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The Ideal Galbraith Mt. Bike?
Santa Cruz Superlight

Santa Cruz SuperlightMark Belles on Galbraith Mt.'s Bob's Trail on the Santa Cruz Superlight

This Mark Adriance's personal Santa Cruz Superlight. He started with an anodized frame (not painting it saves 30 grams) and tricked it out with a Rockshox Silo Race fork, Hayes hydraulic disc brakes, Fox Float RL shock, Easton Monkey Light carbon fiber riser bar and seatpost, Continental Vertical front and Specialized Dirt Master rear tire, and Specialized Body Geometry saddle.

Model: Santa Cruz Superlight
Category: Light Weight Trail Bike
Suspension: 4 inches front; 4 inches rear
Ideal for: The Superlight is at home on all of Galbraith's trails -- in fact, even where there aren't any trails yet. The guys who built Chutes & Ladders, Dan's Trail, and Wonderland all rode Superlights. 
Over all performance: Arguably the most successful full suspension design in bicycle history, the basic Santa Cruz Heckler/Superlight design has been a force for nearly a decade, and shows no sign of slowing -- Kirk Molday won the NORBA XC Pro National Championship on the Santa Cruz in 2001. On Galbraith, influential core riders like Dan Waters (Chutes and Ladders and Dan's Trail) and Mark Belles (Wonderland and Family Fun Center) ride (or used to ride) Santa Cruz Superlights. The reason? The Superlight is a really marvelous technical tail bike with sweet, steady manners and a racer's heart. It's true that it's older single pivot rear end, but the fact remains that this is one of the best climbing bikes on the planet, and STILL one of the lightest four inch travel full suspension bikes your hot little wad of bills will buy you.
Front end: Instead of the Rockshox SID that was supposed to come with his Superlight, Mark chose a gold Rockshox Psylo Race, which is heavier and more appropriate for a lot of Galbraith where you're likely to get dropped on your nose (everything off the Towers, for instance, or 911, or El Pollo Elastico). And the beauty of the Superlight is that because the frame is so insanely light, you can afford (in grams) to get a beefier fork and still be lighter than every one else in your group.
Rear end: Yea, the Santa Cruz uses an older single-pivot rear suspension design that stiffens a little under power and braking (something that many newer designs have managed to eliminate), but many people like its "psuedo hardtail" feel. And Santa Cruz has continuously refined its clever high chain stay design to stay ahead of the (NORBA) pack.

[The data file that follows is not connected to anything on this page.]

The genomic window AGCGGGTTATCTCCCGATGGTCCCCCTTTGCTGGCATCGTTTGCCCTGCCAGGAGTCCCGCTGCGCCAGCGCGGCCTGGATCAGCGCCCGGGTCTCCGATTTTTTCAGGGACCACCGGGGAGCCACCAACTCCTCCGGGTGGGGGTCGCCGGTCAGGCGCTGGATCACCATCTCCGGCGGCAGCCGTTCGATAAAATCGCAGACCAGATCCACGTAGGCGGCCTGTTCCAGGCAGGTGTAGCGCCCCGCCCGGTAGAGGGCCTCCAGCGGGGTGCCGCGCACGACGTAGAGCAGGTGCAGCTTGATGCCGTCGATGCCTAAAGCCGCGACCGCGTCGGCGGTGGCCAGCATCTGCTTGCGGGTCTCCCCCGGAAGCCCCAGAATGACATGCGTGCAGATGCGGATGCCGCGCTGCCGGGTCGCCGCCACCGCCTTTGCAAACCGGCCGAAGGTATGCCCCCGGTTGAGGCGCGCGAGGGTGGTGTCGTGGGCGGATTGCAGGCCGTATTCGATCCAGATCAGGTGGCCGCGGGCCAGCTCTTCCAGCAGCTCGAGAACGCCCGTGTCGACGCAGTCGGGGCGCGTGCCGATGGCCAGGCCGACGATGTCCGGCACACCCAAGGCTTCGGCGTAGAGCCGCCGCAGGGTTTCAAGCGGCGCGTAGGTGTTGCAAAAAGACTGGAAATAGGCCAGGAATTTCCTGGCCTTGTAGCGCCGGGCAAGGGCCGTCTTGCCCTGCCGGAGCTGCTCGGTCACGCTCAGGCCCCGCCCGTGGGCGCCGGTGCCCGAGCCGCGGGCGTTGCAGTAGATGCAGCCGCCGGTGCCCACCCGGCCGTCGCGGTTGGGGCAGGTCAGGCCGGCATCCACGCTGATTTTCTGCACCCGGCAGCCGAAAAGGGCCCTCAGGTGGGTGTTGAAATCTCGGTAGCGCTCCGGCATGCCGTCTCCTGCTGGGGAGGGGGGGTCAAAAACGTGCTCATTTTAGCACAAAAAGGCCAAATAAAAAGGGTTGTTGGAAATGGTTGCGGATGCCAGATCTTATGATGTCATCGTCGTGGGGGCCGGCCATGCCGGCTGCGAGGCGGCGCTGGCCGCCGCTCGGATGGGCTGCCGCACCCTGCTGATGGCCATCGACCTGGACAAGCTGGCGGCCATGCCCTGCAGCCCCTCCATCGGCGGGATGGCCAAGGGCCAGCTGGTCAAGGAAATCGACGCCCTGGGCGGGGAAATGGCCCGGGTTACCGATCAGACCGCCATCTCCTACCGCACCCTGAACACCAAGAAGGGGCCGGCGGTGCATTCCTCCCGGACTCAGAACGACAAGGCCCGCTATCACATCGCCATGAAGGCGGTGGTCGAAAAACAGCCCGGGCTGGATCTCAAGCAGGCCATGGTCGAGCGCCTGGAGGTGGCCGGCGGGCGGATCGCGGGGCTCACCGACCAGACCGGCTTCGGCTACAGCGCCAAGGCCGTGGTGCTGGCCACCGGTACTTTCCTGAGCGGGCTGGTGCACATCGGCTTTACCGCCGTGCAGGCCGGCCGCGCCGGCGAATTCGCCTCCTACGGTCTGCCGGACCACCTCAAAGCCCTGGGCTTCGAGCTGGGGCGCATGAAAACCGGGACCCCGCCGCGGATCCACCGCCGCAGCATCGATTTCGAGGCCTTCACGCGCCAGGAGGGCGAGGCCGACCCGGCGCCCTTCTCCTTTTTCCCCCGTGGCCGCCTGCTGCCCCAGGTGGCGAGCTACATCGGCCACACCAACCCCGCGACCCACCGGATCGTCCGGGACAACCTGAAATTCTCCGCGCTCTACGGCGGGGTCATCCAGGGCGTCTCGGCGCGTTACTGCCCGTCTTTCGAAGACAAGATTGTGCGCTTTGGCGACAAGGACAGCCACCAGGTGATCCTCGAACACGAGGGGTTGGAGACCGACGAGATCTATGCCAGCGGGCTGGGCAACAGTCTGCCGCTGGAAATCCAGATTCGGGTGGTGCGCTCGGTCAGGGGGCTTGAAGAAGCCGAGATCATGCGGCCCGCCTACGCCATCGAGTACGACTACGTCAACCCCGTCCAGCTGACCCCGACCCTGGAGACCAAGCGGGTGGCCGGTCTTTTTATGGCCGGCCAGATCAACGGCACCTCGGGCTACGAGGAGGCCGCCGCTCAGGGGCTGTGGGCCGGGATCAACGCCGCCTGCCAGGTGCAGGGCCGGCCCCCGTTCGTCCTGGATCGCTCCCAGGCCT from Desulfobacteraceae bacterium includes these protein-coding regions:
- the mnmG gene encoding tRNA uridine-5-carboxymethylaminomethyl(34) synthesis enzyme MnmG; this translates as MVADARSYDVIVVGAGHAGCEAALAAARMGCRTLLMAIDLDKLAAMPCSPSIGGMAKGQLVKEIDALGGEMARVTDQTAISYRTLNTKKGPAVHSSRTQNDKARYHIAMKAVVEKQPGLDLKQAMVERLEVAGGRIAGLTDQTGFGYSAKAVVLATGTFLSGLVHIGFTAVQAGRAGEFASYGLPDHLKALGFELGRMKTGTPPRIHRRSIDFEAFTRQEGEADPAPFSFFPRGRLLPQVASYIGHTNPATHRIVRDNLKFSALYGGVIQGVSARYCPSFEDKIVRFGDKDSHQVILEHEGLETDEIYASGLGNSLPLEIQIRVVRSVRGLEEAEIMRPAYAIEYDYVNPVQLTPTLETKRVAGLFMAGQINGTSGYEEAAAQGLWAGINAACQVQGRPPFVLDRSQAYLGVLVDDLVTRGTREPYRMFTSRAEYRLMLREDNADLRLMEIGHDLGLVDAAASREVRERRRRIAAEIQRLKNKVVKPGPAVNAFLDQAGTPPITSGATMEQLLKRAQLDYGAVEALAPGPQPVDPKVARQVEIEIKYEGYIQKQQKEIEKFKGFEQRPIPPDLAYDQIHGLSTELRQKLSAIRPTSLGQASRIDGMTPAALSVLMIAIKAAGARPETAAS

Brakes:  The Hayes dual piston hydraulic disc brakes on Mark's Superlight are excellent stoppers.
(The devil is in the) Details: This is a highly polished design. Very few devilish little details haven't been ironed out over the years, but Santa Cruz continues to refine it. This year, for instance, Santa Cruz found away to eliminate the Superlight's characteristic curved top tube while maintaining stand-over height.
Durability: Like any Light Weight Trail Bike, the Superlight will break if you subject it to relentless big hit pounding. A number of core Galbraith riders have broken Superlights, both in the front and rear ends (click here for a photo the exact same Santa Cruz Superlight pictured above two years later, after it was broken), but basically this is a sturdy bike for its type. If you need something heavier, Santa Cruz suggests the redoubtable Heckler.
Geometry and sizing: The Superlight's geometry is the sweet, predictable stuff of cross country standards -- 71 degree head tube, 73 degree seat tube, 30.5 inch stand over. And the 13 inch high bottom bracket is particularly useful on Galbraith. The sizing is full and honest.
Weight: 27 pounds as pictured.
Reviewed: May 2002; updated November 2004

Mark Belles on Galbraith Mt.'s Bob's Trail on the Santa Cruz Superlight

Mark Belles sets up to ace the last killer corner -- AKA the Big Heave -- on Lower Bob's on his personal Santa Cruz Superlight.

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